Lecture, where learning is passive, remains a prevalent instructional method of teaching content. Contextualized approaches like Inquiry-Based Learning (IBL) where students are more actively engaged remains less common. For 25 years the literature has supported contextualized approaches. Nevertheless, recent papers have claimed IBL to be an unguided approach that has produced content knowledge deficits. Therefore, we tested whether undergraduate physiology content could be learned using IBL. Four groups of undergraduates (mean ages=23, N=60) took a ten-week physiology course using IBL. A content valid pretest and posttest measured content knowledge. A one-way ANOVA indicated no significant differences within or between groups on the pretest (F=.231) or between the groups on the posttest (F=.119). After collapsing the groups into pre and post, a paired Ttest indicated a significant difference between pretest and posttest scores T (32)= -7.61, P>.0001. The data clearly demonstrated significant content knowledge gains and higher than average student satisfaction.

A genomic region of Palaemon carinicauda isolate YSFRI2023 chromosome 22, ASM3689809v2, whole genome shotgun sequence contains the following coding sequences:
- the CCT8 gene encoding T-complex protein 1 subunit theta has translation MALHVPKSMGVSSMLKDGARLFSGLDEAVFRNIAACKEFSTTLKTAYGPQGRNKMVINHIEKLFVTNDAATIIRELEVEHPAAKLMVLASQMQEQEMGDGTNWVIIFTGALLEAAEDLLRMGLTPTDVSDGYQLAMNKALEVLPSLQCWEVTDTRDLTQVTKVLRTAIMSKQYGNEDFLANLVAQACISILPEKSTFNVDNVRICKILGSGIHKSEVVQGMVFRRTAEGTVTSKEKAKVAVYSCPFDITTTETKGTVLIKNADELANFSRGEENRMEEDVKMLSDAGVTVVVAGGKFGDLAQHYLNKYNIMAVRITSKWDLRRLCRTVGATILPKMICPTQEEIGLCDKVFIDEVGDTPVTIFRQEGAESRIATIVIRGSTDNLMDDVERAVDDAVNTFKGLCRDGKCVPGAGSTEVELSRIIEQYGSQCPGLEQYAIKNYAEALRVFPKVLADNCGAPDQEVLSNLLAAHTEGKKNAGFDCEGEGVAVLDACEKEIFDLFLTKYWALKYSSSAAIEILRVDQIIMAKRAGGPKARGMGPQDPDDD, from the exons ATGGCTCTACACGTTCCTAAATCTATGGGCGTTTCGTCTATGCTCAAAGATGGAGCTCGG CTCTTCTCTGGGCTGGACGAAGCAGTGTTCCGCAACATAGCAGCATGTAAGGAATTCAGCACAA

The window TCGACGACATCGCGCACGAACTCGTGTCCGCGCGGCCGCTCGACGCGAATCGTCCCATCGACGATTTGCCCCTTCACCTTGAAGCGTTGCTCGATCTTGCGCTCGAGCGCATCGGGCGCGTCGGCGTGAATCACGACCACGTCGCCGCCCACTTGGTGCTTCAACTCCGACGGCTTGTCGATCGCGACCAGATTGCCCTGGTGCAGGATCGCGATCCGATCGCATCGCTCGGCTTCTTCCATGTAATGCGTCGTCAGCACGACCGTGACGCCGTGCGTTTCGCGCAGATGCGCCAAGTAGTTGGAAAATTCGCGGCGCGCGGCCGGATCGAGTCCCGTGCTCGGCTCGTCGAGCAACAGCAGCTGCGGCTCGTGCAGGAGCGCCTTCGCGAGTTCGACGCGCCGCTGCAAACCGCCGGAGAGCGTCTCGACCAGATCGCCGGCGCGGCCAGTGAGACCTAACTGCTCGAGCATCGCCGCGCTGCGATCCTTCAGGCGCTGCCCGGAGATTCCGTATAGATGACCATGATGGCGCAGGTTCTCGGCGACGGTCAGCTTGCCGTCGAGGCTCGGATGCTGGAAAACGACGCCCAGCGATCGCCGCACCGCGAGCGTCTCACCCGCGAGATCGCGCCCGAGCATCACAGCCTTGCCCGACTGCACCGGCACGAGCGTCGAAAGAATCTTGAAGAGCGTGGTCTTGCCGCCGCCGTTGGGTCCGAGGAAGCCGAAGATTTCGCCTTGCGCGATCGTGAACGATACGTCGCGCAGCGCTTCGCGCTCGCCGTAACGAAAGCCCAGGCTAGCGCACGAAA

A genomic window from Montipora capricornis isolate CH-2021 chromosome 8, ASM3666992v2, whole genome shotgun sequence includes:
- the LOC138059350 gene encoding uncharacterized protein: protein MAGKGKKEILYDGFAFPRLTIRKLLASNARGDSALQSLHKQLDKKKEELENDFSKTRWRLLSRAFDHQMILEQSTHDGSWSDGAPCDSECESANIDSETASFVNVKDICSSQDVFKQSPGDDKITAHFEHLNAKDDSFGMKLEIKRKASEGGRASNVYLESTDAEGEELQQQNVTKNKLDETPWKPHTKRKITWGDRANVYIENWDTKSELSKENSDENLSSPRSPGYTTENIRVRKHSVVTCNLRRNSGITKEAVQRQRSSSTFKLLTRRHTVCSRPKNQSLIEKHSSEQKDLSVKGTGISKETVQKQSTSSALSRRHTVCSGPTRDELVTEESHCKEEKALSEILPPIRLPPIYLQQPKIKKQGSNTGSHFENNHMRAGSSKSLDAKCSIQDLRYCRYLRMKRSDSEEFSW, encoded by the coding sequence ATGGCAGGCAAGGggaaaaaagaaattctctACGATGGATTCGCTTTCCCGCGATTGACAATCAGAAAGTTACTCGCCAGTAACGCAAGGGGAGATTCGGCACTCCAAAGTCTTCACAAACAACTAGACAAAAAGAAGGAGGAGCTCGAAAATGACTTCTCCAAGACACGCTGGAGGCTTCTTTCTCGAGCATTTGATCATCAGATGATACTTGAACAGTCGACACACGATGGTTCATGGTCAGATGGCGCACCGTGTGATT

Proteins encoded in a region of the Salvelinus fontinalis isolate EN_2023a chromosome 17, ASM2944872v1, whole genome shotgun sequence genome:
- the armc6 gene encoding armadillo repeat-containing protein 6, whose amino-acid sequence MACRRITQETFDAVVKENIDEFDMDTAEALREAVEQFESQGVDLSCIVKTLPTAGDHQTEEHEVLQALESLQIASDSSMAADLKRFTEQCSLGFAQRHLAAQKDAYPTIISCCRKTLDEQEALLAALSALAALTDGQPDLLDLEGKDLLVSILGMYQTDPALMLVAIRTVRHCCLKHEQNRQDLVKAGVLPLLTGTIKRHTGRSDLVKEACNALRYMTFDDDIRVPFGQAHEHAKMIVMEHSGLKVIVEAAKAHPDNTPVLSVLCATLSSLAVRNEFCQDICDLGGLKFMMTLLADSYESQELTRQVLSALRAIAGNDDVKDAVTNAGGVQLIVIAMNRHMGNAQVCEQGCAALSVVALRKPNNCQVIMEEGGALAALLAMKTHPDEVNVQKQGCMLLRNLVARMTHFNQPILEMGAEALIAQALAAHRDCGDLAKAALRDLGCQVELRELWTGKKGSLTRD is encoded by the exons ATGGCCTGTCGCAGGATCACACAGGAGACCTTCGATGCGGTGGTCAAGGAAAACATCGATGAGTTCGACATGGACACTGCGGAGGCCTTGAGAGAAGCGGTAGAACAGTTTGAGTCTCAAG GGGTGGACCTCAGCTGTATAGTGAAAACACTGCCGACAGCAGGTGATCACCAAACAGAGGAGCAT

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DePaepe, James and Campion, Tracy
"The Efficacy of Inquiry-based Learning in Undergraduate Physiology,"
Northwest Journal of Teacher Education: Vol. 10
, Article 5.